Canada’s biggest problem when it comes to the national security threat posed by asylum seekers may not be stopping bad guys from entering, but making them leave.
An internal government report obtained through an access to information request from immigration lawyer Richard Kurland revealed that 11,745 illegal border crossers and asylum seekers in Canada have not yet received national security screening or vetting.
Instead, these migrants were admitted into Canada and remain in queue amidst a massive backlog that has skyrocketed since 2016.
Rather than detaining individuals and holding them at the border until proper security screening measures are completed, Canada simply releases these migrants into the community.
We rely on good faith in the hopes they’ll show up to their next appointment with border and immigration officials.
Once a migrant is in Canada, however, the record shows that even if they’re found to be inadmissible, it’s incredibly difficult to make them leave.
Take the case of Othman Ayed Hamdan — a Jordanian man who crossed into Canada from the U.S. in 2002 and filed an asylum claim. He was originally admitted, but government officials later argued that he had faked a conversion to Christianity in order to game the system and achieve refugee status.
The federal court eventually ruled against Hamdan, concluding that he was a “Christian of convenience in order to get into Canada.”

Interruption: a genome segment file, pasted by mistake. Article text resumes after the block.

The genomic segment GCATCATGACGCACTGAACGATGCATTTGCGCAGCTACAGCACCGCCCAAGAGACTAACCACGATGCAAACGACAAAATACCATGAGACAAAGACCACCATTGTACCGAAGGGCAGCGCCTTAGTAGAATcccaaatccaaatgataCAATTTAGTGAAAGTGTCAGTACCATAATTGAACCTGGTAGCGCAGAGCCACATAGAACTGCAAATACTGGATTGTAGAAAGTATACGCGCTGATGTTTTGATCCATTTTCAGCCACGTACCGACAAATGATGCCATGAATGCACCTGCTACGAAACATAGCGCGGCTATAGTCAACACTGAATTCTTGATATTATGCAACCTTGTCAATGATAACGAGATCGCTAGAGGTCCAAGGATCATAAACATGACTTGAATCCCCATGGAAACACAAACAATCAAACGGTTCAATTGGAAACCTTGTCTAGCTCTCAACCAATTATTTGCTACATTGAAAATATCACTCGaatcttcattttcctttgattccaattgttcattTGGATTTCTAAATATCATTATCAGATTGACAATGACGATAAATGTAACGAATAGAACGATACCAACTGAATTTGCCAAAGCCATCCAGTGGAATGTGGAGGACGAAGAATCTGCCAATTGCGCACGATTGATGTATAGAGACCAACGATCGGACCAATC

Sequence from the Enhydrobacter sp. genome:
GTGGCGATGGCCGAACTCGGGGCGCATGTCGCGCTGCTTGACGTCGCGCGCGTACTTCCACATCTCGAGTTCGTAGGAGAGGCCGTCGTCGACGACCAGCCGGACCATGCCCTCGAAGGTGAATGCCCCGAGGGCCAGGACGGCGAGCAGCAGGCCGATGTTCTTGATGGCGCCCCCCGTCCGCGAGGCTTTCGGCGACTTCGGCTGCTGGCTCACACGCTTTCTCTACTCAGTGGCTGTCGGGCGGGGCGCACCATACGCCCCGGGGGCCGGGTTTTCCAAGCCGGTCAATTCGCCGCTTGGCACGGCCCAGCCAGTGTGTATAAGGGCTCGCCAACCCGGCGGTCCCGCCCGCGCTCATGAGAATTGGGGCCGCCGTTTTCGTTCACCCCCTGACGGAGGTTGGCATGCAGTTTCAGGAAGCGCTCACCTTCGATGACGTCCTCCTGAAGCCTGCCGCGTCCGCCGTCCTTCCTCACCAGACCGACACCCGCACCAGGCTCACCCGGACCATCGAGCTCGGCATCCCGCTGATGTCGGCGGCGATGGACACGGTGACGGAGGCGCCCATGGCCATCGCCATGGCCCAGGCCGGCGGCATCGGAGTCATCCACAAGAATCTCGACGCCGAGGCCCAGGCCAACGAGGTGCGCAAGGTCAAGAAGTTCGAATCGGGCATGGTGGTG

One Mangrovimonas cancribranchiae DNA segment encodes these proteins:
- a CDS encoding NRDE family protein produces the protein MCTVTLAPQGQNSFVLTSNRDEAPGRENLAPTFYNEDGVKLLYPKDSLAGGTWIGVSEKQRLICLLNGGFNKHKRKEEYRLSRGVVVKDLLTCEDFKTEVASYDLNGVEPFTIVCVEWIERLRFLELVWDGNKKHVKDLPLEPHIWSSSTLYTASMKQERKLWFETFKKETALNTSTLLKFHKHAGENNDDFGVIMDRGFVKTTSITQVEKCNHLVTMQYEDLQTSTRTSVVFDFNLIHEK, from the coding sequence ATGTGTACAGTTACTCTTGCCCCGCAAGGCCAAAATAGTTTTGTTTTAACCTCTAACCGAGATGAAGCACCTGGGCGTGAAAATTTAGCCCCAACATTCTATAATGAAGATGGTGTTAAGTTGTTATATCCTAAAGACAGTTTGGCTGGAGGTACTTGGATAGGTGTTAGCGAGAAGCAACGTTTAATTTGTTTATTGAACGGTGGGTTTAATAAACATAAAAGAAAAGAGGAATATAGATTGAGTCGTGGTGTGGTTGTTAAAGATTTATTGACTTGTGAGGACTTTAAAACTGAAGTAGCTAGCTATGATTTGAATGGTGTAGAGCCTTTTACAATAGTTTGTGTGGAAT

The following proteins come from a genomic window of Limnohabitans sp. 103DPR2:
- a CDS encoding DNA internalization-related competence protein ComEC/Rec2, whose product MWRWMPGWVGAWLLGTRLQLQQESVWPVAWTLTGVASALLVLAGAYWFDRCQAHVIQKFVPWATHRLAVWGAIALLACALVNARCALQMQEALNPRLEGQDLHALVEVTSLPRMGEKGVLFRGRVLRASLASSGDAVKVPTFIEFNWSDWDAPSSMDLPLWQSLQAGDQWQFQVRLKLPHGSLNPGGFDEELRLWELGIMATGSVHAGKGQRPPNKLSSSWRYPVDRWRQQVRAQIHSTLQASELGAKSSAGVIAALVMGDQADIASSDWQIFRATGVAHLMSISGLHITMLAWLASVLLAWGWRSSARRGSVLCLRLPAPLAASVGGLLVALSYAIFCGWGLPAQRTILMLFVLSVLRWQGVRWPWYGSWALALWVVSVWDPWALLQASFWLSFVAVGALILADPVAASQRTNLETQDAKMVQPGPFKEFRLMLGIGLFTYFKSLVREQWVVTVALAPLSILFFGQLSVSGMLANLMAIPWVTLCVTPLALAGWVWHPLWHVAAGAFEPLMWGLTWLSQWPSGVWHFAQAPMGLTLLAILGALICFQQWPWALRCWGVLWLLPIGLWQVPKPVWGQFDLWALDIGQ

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He identified critical infrastructure that could be targeted by ISIS terrorists, and he celebrated the death of Canadian soldiers at the hands of jihadist terrorists in 2014. He called the jihadist who killed Warrant Officer Patrice Vincent a “hero for hitting evil Canadian forces on their soil.”
While a judge in B.C. acquitted Hamdan on terrorism charges, the Immigration and Refugee Board ruled that Hamdan was a danger to national security and was ordered deported in October 2018.
But, as reported by Global News, Hamdan is refusing to cooperate. He is “playing games” — refusing to meet with CBSA removals officers and refusing to sign the travel documents required to send this terrorist back to Jordan.
Hamdan is not the first foreign criminal to play this game.
Canada has been trying to deport a violent Rwandan asylum seeker for years.
According to a federal court decision, Jacob Damiany Lunyamila has had “approximately 389 police encounters” which “resulted in 95 criminal charges and 54 convictions.” He was deemed inadmissible to Canada for serious criminality and handed a deportation order.
But like Hamdan, Lunyamila has repeatedly refused to cooperate. He has vowed that he will never sign the required paperwork to complete his deportation order.
And so, both men remain in Canadian prisons, living off taxpayers and making a mockery of our system.
News that the government has failed to do thorough national security checks of over 10,000 asylum seekers — including individuals who entered Canada illegally and who arrived with no documentation — could lead to decades of deportation headaches for those who will eventually be found inadmissible.
If there is a lesson to learn from the above cases, it’s that we’re better safe than sorry. Once a person is allowed to enter Canada, there’s no turning back.